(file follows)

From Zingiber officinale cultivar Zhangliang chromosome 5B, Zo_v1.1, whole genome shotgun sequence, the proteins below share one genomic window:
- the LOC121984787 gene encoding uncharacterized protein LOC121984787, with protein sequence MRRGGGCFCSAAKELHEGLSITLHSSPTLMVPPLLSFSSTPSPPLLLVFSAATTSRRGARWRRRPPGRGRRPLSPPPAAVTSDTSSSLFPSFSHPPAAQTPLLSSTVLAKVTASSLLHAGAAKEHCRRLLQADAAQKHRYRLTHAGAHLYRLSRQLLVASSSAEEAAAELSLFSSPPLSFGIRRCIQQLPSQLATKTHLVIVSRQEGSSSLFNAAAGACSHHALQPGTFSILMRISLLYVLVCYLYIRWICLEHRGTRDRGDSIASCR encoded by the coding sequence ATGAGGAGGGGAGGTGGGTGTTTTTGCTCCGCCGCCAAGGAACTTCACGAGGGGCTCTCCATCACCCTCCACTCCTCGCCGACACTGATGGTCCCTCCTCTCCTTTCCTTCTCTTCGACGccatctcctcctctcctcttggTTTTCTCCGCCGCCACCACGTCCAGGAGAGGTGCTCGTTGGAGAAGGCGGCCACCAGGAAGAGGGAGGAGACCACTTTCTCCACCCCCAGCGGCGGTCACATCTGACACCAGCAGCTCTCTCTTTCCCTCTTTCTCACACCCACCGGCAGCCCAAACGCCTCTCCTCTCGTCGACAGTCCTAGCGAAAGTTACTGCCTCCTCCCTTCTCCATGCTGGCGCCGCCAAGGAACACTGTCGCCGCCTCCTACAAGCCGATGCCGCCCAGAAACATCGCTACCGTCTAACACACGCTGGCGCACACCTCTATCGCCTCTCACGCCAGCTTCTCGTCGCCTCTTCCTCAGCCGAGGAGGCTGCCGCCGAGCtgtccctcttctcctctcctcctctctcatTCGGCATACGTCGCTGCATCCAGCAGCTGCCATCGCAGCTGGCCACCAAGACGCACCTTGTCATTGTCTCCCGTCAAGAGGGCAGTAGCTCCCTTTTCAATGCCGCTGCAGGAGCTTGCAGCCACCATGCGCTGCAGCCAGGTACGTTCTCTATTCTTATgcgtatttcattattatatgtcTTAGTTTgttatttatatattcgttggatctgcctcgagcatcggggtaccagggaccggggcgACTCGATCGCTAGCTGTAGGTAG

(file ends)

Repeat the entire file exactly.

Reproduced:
From Zingiber officinale cultivar Zhangliang chromosome 5B, Zo_v1.1, whole genome shotgun sequence, the proteins below share one genomic window:
- the LOC121984787 gene encoding uncharacterized protein LOC121984787, with protein sequence MRRGGGCFCSAAKELHEGLSITLHSSPTLMVPPLLSFSSTPSPPLLLVFSAATTSRRGARWRRRPPGRGRRPLSPPPAAVTSDTSSSLFPSFSHPPAAQTPLLSSTVLAKVTASSLLHAGAAKEHCRRLLQADAAQKHRYRLTHAGAHLYRLSRQLLVASSSAEEAAAELSLFSSPPLSFGIRRCIQQLPSQLATKTHLVIVSRQEGSSSLFNAAAGACSHHALQPGTFSILMRISLLYVLVCYLYIRWICLEHRGTRDRGDSIASCR encoded by the coding sequence ATGAGGAGGGGAGGTGGGTGTTTTTGCTCCGCCGCCAAGGAACTTCACGAGGGGCTCTCCATCACCCTCCACTCCTCGCCGACACTGATGGTCCCTCCTCTCCTTTCCTTCTCTTCGACGccatctcctcctctcctcttggTTTTCTCCGCCGCCACCACGTCCAGGAGAGGTGCTCGTTGGAGAAGGCGGCCACCAGGAAGAGGGAGGAGACCACTTTCTCCACCCCCAGCGGCGGTCACATCTGACACCAGCAGCTCTCTCTTTCCCTCTTTCTCACACCCACCGGCAGCCCAAACGCCTCTCCTCTCGTCGACAGTCCTAGCGAAAGTTACTGCCTCCTCCCTTCTCCATGCTGGCGCCGCCAAGGAACACTGTCGCCGCCTCCTACAAGCCGATGCCGCCCAGAAACATCGCTACCGTCTAACACACGCTGGCGCACACCTCTATCGCCTCTCACGCCAGCTTCTCGTCGCCTCTTCCTCAGCCGAGGAGGCTGCCGCCGAGCtgtccctcttctcctctcctcctctctcatTCGGCATACGTCGCTGCATCCAGCAGCTGCCATCGCAGCTGGCCACCAAGACGCACCTTGTCATTGTCTCCCGTCAAGAGGGCAGTAGCTCCCTTTTCAATGCCGCTGCAGGAGCTTGCAGCCACCATGCGCTGCAGCCAGGTACGTTCTCTATTCTTATgcgtatttcattattatatgtcTTAGTTTgttatttatatattcgttggatctgcctcgagcatcggggtaccagggaccggggcgACTCGATCGCTAGCTGTAGGTAG